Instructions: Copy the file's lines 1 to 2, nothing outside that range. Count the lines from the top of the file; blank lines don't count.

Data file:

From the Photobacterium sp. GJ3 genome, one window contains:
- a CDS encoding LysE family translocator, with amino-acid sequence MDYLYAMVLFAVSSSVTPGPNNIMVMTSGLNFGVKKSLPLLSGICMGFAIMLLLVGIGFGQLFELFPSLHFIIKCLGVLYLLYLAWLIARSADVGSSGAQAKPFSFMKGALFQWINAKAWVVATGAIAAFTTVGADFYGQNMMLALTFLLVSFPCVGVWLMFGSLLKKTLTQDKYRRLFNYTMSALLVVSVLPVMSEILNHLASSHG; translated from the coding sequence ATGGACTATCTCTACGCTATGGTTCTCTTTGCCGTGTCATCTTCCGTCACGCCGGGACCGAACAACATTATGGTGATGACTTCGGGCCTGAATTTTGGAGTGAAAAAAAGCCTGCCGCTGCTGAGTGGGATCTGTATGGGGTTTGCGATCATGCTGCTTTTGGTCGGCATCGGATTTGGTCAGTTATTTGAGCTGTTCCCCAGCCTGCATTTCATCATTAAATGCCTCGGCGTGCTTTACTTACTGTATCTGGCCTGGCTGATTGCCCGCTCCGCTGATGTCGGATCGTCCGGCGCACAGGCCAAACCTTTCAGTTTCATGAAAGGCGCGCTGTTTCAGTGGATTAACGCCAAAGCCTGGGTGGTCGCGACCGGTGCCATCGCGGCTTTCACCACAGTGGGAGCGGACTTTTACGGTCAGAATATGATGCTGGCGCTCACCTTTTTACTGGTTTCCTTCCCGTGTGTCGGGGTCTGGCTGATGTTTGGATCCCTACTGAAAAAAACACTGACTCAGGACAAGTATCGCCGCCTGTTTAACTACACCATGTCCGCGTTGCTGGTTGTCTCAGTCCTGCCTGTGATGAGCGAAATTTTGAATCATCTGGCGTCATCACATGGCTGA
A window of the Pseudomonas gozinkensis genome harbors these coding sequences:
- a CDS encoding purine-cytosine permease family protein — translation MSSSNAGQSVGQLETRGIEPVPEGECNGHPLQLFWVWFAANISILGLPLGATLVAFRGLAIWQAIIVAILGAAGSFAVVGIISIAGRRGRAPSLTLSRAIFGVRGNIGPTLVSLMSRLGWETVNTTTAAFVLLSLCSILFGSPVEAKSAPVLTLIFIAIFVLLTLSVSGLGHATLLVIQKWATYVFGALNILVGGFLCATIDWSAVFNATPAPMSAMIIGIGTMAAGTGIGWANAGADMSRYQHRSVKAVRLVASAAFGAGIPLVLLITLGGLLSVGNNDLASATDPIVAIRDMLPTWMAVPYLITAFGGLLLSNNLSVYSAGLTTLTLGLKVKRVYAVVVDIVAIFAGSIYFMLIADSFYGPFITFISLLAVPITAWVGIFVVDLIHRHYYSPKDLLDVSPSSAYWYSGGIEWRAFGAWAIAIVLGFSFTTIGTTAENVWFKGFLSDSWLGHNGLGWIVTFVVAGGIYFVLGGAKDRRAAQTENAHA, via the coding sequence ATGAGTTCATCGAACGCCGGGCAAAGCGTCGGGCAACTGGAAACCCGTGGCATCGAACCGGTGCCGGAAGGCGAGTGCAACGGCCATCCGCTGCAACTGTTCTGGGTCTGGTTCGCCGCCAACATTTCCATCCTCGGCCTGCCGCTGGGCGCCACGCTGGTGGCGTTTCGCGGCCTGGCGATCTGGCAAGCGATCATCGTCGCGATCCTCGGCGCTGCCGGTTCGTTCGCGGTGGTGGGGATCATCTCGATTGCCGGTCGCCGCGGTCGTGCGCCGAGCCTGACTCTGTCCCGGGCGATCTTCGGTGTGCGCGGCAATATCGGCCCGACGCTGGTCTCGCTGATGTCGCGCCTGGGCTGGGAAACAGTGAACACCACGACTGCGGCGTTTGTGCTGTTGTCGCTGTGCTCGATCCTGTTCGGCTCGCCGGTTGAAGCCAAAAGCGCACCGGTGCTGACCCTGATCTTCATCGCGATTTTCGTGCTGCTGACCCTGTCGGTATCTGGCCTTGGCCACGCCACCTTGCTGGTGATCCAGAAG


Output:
From the Photobacterium sp. GJ3 genome, one window contains:
- a CDS encoding LysE family translocator, with amino-acid sequence MDYLYAMVLFAVSSSVTPGPNNIMVMTSGLNFGVKKSLPLLSGICMGFAIMLLLVGIGFGQLFELFPSLHFIIKCLGVLYLLYLAWLIARSADVGSSGAQAKPFSFMKGALFQWINAKAWVVATGAIAAFTTVGADFYGQNMMLALTFLLVSFPCVGVWLMFGSLLKKTLTQDKYRRLFNYTMSALLVVSVLPVMSEILNHLASSHG; translated from the coding sequence ATGGACTATCTCTACGCTATGGTTCTCTTTGCCGTGTCATCTTCCGTCACGCCGGGACCGAACAACATTATGGTGATGACTTCGGGCCTGAATTTTGGAGTGAAAAAAAGCCTGCCGCTGCTGAGTGGGATCTGTATGGGGTTTGCGATCATGCTGCTTTTGGTCGGCATCGGATTTGGTCAGTTATTTGAGCTGTTCCCCAGCCTGCATTTCATCATTAAATGCCTCGGCGTGCTTTACTTACTGTATCTGGCCTGGCTGATTGCCCGCTCCGCTGATGTCGGATCGTCCGGCGCACAGGCCAAACCTTTCAGTTTCATGAAAGGCGCGCTGTTTCAGTGGATTAACGCCAAAGCCTGGGTGGTCGCGACCGGTGCCATCGCGGCTTTCACCACAGTGGGAGCGGACTTTTACGGTCAGAATATGATGCTGGCGCTCACCTTTTTACTGGTTTCCTTCCCGTGTGTCGGGGTCTGGCTGATGTTTGGATCCCTACTGAAAAAAACACTGACTCAGGACAAGTATCGCCGCCTGTTTAACTACACCATGTCCGCGTTGCTGGTTGTCTCAGTCCTGCCTGTGATGAGCGAAATTTTGAATCATCTGGCGTCATCACATGGCTGA